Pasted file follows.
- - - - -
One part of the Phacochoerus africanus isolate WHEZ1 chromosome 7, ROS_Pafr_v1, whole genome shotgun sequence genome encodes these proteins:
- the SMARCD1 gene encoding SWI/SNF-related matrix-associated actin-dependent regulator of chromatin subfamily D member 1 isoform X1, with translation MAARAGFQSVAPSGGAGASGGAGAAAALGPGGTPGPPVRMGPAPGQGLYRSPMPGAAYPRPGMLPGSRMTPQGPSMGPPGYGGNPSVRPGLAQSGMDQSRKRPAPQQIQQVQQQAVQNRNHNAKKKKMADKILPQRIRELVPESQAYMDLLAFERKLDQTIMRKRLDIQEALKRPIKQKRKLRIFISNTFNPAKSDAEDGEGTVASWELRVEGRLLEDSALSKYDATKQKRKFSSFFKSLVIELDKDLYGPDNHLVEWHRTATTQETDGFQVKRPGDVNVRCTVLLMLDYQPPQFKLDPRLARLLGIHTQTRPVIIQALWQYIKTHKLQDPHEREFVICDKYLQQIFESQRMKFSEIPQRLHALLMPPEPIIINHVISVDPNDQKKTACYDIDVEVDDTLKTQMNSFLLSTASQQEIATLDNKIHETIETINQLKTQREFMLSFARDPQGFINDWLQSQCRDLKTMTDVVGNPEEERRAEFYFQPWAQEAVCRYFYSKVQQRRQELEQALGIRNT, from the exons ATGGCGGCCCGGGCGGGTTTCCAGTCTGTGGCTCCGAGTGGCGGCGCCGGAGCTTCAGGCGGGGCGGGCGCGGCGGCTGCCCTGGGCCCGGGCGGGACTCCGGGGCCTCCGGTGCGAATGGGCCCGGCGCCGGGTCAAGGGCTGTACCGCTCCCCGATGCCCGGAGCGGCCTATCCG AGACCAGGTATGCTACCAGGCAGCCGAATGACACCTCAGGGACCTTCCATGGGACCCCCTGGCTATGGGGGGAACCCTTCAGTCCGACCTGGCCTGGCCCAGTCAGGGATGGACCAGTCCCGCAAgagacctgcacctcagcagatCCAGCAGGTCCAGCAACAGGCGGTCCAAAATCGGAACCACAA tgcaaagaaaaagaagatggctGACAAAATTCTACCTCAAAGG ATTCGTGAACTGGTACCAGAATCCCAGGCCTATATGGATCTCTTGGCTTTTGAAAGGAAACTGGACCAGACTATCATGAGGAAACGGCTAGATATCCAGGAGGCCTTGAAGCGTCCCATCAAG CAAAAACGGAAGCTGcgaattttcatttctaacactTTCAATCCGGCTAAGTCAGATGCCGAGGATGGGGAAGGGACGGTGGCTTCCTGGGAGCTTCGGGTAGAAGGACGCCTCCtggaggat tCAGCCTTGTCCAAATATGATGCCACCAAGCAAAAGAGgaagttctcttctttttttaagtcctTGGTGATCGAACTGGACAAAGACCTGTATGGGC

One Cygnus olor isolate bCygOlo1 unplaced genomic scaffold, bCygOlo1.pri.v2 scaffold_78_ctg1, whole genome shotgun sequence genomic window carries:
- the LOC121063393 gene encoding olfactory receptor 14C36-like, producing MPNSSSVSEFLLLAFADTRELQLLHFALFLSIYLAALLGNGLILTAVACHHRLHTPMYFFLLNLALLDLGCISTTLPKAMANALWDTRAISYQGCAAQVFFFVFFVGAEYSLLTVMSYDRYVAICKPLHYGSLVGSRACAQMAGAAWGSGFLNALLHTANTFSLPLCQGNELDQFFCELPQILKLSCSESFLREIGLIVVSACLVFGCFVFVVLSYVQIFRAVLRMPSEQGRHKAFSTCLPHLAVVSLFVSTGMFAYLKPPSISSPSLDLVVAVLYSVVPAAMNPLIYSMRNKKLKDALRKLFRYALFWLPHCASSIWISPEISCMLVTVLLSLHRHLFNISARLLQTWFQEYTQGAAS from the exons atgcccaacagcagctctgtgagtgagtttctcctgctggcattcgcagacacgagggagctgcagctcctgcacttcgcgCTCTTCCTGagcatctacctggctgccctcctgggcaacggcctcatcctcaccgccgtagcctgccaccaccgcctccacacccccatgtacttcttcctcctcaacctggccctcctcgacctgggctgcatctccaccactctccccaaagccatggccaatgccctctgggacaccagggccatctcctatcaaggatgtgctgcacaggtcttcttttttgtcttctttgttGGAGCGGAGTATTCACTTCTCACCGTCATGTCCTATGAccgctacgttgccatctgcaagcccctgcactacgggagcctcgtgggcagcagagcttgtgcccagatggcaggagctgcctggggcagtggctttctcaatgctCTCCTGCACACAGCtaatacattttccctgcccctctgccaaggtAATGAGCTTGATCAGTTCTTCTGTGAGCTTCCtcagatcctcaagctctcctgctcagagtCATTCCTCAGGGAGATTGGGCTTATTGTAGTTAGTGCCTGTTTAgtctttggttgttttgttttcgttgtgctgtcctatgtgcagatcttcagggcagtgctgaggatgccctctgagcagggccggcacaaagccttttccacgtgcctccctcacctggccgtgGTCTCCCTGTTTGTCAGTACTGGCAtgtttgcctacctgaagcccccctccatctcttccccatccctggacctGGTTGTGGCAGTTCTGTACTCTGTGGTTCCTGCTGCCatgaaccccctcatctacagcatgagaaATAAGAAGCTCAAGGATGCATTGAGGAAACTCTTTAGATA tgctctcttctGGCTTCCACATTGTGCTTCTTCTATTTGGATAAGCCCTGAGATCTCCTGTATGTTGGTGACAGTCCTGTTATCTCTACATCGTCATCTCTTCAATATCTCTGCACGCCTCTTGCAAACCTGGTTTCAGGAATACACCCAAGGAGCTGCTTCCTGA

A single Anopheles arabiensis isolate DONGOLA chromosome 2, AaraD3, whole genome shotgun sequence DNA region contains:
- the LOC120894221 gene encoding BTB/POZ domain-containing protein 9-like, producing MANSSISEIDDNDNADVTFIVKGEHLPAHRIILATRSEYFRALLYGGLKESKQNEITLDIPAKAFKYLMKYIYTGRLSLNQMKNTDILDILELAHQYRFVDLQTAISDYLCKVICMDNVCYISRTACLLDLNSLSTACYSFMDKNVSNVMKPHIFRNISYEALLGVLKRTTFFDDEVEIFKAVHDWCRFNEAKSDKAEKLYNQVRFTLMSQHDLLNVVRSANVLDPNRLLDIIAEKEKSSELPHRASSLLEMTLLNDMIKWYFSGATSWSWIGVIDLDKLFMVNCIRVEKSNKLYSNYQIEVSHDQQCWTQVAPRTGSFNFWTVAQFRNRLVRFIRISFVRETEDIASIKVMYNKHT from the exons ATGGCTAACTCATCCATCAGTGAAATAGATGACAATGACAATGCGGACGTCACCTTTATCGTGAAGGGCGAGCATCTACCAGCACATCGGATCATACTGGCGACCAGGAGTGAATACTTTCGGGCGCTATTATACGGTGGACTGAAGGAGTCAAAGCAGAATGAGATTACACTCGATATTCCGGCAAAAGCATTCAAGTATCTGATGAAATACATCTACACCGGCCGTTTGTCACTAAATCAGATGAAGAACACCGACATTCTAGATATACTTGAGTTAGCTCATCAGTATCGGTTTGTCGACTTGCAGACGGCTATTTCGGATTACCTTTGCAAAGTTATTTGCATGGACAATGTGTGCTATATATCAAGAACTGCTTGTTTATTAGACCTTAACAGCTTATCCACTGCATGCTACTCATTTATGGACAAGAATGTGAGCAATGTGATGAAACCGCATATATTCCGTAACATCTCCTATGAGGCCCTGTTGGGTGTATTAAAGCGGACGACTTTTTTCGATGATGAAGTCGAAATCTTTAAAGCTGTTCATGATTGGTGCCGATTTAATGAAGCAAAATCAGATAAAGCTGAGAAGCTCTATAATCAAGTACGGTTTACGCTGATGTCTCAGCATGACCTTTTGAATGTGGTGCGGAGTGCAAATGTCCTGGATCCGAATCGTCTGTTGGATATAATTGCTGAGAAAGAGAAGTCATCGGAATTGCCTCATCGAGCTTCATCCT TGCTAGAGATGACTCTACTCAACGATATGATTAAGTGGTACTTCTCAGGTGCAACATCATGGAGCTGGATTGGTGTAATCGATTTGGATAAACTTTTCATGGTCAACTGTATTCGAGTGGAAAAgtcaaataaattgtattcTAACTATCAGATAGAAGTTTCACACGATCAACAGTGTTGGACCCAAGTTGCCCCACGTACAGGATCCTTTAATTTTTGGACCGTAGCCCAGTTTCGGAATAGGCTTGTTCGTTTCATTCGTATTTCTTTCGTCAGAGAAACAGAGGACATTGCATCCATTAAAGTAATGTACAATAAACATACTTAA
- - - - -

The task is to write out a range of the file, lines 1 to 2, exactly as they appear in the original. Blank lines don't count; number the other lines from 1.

One part of the Phacochoerus africanus isolate WHEZ1 chromosome 7, ROS_Pafr_v1, whole genome shotgun sequence genome encodes these proteins:
- the SMARCD1 gene encoding SWI/SNF-related matrix-associated actin-dependent regulator of chromatin subfamily D member 1 isoform X1, with translation MAARAGFQSVAPSGGAGASGGAGAAAALGPGGTPGPPVRMGPAPGQGLYRSPMPGAAYPRPGMLPGSRMTPQGPSMGPPGYGGNPSVRPGLAQSGMDQSRKRPAPQQIQQVQQQAVQNRNHNAKKKKMADKILPQRIRELVPESQAYMDLLAFERKLDQTIMRKRLDIQEALKRPIKQKRKLRIFISNTFNPAKSDAEDGEGTVASWELRVEGRLLEDSALSKYDATKQKRKFSSFFKSLVIELDKDLYGPDNHLVEWHRTATTQETDGFQVKRPGDVNVRCTVLLMLDYQPPQFKLDPRLARLLGIHTQTRPVIIQALWQYIKTHKLQDPHEREFVICDKYLQQIFESQRMKFSEIPQRLHALLMPPEPIIINHVISVDPNDQKKTACYDIDVEVDDTLKTQMNSFLLSTASQQEIATLDNKIHETIETINQLKTQREFMLSFARDPQGFINDWLQSQCRDLKTMTDVVGNPEEERRAEFYFQPWAQEAVCRYFYSKVQQRRQELEQALGIRNT, from the exons ATGGCGGCCCGGGCGGGTTTCCAGTCTGTGGCTCCGAGTGGCGGCGCCGGAGCTTCAGGCGGGGCGGGCGCGGCGGCTGCCCTGGGCCCGGGCGGGACTCCGGGGCCTCCGGTGCGAATGGGCCCGGCGCCGGGTCAAGGGCTGTACCGCTCCCCGATGCCCGGAGCGGCCTATCCG AGACCAGGTATGCTACCAGGCAGCCGAATGACACCTCAGGGACCTTCCATGGGACCCCCTGGCTATGGGGGGAACCCTTCAGTCCGACCTGGCCTGGCCCAGTCAGGGATGGACCAGTCCCGCAAgagacctgcacctcagcagatCCAGCAGGTCCAGCAACAGGCGGTCCAAAATCGGAACCACAA tgcaaagaaaaagaagatggctGACAAAATTCTACCTCAAAGG ATTCGTGAACTGGTACCAGAATCCCAGGCCTATATGGATCTCTTGGCTTTTGAAAGGAAACTGGACCAGACTATCATGAGGAAACGGCTAGATATCCAGGAGGCCTTGAAGCGTCCCATCAAG CAAAAACGGAAGCTGcgaattttcatttctaacactTTCAATCCGGCTAAGTCAGATGCCGAGGATGGGGAAGGGACGGTGGCTTCCTGGGAGCTTCGGGTAGAAGGACGCCTCCtggaggat tCAGCCTTGTCCAAATATGATGCCACCAAGCAAAAGAGgaagttctcttctttttttaagtcctTGGTGATCGAACTGGACAAAGACCTGTATGGGC